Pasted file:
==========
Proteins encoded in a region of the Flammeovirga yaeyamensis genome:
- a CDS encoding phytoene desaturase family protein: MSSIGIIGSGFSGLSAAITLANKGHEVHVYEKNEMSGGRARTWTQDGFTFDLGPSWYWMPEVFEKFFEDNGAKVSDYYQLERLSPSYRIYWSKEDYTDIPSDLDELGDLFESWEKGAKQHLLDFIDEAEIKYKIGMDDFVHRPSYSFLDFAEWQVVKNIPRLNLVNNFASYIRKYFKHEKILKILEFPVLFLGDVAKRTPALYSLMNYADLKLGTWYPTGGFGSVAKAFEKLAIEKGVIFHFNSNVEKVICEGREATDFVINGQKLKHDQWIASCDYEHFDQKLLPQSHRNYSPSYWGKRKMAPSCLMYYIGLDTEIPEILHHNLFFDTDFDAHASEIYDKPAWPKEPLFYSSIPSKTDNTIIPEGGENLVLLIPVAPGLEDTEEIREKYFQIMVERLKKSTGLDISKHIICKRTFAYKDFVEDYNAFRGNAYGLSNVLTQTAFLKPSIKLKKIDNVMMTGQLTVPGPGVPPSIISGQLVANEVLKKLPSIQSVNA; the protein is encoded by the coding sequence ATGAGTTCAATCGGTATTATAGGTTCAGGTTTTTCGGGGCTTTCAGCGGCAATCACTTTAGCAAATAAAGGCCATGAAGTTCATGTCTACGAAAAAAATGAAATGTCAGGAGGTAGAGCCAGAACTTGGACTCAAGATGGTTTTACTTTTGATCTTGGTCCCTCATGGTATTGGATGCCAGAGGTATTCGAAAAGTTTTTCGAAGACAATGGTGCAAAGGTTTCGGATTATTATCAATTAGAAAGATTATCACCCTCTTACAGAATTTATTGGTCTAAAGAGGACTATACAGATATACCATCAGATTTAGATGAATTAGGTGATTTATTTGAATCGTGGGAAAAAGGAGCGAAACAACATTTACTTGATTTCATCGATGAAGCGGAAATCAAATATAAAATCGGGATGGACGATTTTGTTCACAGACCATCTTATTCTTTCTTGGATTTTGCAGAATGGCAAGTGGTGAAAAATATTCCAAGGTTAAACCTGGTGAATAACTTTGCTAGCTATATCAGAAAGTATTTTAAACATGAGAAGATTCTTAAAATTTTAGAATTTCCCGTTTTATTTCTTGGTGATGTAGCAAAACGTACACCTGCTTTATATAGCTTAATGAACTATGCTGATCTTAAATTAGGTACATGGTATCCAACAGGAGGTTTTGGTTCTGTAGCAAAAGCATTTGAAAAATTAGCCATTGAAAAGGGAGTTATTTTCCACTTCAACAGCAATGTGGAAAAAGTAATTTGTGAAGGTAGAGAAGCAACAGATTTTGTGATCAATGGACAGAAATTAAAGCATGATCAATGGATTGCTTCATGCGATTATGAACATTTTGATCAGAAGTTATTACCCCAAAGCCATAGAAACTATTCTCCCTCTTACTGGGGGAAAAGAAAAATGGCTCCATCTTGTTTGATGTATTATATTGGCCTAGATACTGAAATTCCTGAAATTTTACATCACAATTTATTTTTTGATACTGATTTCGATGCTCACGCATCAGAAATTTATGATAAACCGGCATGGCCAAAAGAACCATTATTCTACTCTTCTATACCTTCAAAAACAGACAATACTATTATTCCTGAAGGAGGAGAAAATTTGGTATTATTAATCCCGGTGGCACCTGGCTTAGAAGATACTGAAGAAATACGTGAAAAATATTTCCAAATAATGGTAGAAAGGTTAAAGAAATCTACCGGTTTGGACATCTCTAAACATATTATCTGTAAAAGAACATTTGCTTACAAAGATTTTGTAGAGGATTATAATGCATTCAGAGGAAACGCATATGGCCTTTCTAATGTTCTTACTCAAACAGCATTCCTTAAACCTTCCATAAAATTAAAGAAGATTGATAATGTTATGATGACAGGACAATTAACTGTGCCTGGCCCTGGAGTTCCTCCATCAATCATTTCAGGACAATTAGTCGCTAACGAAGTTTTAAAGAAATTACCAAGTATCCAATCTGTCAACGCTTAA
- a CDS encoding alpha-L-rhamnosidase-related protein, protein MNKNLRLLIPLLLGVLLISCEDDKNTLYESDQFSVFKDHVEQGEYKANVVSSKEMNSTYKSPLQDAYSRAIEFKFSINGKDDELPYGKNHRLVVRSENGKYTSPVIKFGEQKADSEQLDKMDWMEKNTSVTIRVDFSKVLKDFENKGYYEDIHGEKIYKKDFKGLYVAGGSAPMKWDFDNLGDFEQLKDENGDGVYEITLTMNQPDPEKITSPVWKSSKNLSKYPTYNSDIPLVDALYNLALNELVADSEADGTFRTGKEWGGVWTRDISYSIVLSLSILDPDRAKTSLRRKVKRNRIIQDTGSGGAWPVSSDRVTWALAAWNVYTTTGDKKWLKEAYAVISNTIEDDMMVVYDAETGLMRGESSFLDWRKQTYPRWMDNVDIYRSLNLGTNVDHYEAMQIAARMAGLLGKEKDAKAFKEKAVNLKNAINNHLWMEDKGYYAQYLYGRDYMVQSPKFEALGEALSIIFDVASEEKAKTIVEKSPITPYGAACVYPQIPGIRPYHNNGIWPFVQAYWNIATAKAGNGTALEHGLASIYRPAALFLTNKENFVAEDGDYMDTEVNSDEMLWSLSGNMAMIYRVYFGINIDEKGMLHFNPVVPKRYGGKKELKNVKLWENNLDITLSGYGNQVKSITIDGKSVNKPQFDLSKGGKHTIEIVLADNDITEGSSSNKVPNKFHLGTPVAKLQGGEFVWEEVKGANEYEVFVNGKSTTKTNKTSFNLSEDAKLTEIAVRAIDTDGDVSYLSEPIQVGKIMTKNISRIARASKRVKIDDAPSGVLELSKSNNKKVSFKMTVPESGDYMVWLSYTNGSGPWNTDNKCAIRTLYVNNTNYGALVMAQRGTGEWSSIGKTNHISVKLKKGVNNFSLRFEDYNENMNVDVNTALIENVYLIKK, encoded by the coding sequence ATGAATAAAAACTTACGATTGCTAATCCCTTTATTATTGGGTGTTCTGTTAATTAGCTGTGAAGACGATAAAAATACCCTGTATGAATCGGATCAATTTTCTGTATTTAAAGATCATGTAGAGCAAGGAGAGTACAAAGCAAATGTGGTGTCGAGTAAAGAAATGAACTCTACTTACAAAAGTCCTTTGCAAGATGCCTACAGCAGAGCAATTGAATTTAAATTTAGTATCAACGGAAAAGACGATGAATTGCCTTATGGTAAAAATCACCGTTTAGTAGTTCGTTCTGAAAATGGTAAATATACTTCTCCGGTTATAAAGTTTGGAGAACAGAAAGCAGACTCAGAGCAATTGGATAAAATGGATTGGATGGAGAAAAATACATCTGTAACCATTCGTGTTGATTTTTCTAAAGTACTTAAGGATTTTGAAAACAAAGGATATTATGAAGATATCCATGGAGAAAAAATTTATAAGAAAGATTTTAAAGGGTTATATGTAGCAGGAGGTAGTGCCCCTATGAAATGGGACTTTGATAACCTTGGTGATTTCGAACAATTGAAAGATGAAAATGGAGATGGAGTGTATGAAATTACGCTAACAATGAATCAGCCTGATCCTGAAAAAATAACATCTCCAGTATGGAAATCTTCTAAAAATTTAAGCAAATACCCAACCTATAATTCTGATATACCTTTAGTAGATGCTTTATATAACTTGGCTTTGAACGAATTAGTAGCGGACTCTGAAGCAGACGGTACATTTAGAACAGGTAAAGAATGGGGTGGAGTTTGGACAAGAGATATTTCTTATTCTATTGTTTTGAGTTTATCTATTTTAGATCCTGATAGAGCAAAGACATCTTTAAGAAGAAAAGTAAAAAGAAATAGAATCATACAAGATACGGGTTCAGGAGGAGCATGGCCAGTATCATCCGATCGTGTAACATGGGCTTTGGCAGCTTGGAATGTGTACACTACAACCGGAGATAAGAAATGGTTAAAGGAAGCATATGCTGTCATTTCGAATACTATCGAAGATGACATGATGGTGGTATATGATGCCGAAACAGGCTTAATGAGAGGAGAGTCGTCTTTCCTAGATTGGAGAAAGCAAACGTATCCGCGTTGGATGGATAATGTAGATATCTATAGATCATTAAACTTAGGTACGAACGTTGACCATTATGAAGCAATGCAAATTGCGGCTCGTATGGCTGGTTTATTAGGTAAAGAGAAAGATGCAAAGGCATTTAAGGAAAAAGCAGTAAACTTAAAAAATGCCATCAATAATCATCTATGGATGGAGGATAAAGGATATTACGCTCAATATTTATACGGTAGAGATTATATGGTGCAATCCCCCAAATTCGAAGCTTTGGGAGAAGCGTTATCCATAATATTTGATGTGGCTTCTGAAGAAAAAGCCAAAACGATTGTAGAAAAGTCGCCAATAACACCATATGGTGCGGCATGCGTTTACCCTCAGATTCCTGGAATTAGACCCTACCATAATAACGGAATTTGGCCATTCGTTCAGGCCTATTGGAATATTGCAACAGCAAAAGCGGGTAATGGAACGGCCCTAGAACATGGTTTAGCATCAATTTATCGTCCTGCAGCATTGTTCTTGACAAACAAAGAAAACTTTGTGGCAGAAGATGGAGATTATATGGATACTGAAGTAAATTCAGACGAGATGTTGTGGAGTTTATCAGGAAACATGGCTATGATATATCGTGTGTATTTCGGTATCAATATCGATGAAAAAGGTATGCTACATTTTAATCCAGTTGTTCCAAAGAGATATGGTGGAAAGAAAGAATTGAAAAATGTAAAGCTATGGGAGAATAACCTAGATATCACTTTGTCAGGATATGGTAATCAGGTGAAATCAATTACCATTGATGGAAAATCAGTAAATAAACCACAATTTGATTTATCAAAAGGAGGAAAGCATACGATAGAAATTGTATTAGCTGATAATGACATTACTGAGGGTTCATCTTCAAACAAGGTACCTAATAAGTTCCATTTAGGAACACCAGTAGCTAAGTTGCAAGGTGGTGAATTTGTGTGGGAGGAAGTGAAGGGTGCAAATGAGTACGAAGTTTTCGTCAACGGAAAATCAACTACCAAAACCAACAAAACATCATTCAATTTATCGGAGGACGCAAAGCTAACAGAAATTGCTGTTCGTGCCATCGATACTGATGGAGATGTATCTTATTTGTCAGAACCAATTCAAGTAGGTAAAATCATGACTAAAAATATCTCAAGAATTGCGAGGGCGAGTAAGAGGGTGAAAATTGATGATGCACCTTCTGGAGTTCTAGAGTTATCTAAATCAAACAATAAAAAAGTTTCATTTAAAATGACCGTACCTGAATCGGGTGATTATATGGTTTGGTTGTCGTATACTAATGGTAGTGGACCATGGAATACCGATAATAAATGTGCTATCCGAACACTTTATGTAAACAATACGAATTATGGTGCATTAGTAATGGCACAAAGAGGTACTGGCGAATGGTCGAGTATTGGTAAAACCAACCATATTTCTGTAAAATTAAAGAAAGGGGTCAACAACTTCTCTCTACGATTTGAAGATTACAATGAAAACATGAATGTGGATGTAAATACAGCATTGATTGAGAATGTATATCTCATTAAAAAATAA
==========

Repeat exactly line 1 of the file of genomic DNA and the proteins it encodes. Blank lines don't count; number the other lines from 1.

Proteins encoded in a region of the Flammeovirga yaeyamensis genome: